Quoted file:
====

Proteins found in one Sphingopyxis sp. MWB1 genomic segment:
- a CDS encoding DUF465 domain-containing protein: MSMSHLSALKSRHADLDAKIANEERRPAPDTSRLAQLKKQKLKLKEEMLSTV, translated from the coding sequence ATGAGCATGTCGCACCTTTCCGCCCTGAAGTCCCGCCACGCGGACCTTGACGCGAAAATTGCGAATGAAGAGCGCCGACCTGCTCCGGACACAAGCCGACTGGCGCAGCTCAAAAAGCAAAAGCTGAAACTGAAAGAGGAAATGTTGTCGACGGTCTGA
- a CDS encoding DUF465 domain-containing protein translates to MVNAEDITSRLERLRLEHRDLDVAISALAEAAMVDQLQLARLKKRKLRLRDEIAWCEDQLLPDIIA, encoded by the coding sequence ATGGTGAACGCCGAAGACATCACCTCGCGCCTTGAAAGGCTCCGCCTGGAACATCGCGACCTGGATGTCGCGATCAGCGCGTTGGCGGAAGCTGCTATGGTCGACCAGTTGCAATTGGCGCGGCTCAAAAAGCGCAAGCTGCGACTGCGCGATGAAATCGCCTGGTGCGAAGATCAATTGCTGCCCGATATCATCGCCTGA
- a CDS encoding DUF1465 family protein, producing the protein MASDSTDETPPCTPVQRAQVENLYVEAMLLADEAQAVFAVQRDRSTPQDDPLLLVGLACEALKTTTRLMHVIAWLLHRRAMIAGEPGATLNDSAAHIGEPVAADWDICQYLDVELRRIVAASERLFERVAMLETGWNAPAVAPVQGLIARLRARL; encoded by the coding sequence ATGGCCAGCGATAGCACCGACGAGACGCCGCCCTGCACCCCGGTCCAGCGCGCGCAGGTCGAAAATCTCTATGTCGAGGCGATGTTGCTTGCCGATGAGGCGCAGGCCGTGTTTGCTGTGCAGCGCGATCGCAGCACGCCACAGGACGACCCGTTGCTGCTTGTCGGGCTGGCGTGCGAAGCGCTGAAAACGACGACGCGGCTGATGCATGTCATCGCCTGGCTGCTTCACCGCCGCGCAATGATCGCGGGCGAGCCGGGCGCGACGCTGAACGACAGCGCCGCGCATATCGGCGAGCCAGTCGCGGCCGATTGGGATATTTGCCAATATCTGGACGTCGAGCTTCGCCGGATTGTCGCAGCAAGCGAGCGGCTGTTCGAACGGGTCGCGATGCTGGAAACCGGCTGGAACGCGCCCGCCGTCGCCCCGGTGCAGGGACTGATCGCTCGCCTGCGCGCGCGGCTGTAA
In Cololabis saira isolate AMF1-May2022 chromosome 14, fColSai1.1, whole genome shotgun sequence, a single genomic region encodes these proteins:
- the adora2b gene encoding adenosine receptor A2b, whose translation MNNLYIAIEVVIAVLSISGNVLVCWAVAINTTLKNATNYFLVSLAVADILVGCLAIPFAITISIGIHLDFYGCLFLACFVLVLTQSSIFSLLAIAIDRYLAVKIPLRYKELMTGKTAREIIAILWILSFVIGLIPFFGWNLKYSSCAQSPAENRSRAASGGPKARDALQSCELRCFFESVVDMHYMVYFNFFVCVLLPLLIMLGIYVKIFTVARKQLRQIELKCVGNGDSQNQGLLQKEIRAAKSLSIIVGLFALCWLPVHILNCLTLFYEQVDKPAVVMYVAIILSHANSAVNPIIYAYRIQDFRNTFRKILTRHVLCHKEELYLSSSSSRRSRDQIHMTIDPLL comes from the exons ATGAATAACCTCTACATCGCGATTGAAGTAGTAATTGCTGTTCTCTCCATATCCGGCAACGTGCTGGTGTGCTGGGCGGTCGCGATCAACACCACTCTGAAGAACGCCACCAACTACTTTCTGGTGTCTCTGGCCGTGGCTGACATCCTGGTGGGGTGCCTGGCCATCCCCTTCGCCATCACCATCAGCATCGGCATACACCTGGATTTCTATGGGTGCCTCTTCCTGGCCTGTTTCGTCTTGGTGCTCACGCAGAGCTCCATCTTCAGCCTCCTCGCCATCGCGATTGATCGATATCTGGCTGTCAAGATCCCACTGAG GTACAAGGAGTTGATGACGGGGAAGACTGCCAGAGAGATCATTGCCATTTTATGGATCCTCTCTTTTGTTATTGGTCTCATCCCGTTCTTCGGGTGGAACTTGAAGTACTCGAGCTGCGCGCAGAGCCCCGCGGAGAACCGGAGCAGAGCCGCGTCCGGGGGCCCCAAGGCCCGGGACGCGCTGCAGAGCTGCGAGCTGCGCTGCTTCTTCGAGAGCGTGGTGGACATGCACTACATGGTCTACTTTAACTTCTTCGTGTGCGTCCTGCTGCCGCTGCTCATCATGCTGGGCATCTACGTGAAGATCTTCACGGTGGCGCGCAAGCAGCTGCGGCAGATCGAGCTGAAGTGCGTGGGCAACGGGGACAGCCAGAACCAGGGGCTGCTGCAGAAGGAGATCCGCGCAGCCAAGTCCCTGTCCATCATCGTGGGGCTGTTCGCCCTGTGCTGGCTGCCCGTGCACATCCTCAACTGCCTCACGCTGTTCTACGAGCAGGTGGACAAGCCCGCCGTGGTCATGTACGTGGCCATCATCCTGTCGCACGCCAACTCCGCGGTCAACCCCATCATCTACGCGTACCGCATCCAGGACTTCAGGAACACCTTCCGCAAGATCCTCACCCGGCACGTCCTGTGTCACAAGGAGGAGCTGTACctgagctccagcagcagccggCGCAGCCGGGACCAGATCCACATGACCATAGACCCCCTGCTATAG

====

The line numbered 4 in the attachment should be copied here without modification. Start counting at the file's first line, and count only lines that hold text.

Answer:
- a CDS encoding DUF1465 family protein, producing the protein MASDSTDETPPCTPVQRAQVENLYVEAMLLADEAQAVFAVQRDRSTPQDDPLLLVGLACEALKTTTRLMHVIAWLLHRRAMIAGEPGATLNDSAAHIGEPVAADWDICQYLDVELRRIVAASERLFERVAMLETGWNAPAVAPVQGLIARLRARL; encoded by the coding sequence ATGGCCAGCGATAGCACCGACGAGACGCCGCCCTGCACCCCGGTCCAGCGCGCGCAGGTCGAAAATCTCTATGTCGAGGCGATGTTGCTTGCCGATGAGGCGCAGGCCGTGTTTGCTGTGCAGCGCGATCGCAGCACGCCACAGGACGACCCGTTGCTGCTTGTCGGGCTGGCGTGCGAAGCGCTGAAAACGACGACGCGGCTGATGCATGTCATCGCCTGGCTGCTTCACCGCCGCGCAATGATCGCGGGCGAGCCGGGCGCGACGCTGAACGACAGCGCCGCGCATATCGGCGAGCCAGTCGCGGCCGATTGGGATATTTGCCAATATCTGGACGTCGAGCTTCGCCGGATTGTCGCAGCAAGCGAGCGGCTGTTCGAACGGGTCGCGATGCTGGAAACCGGCTGGAACGCGCCCGCCGTCGCCCCGGTGCAGGGACTGATCGCTCGCCTGCGCGCGCGGCTGTAA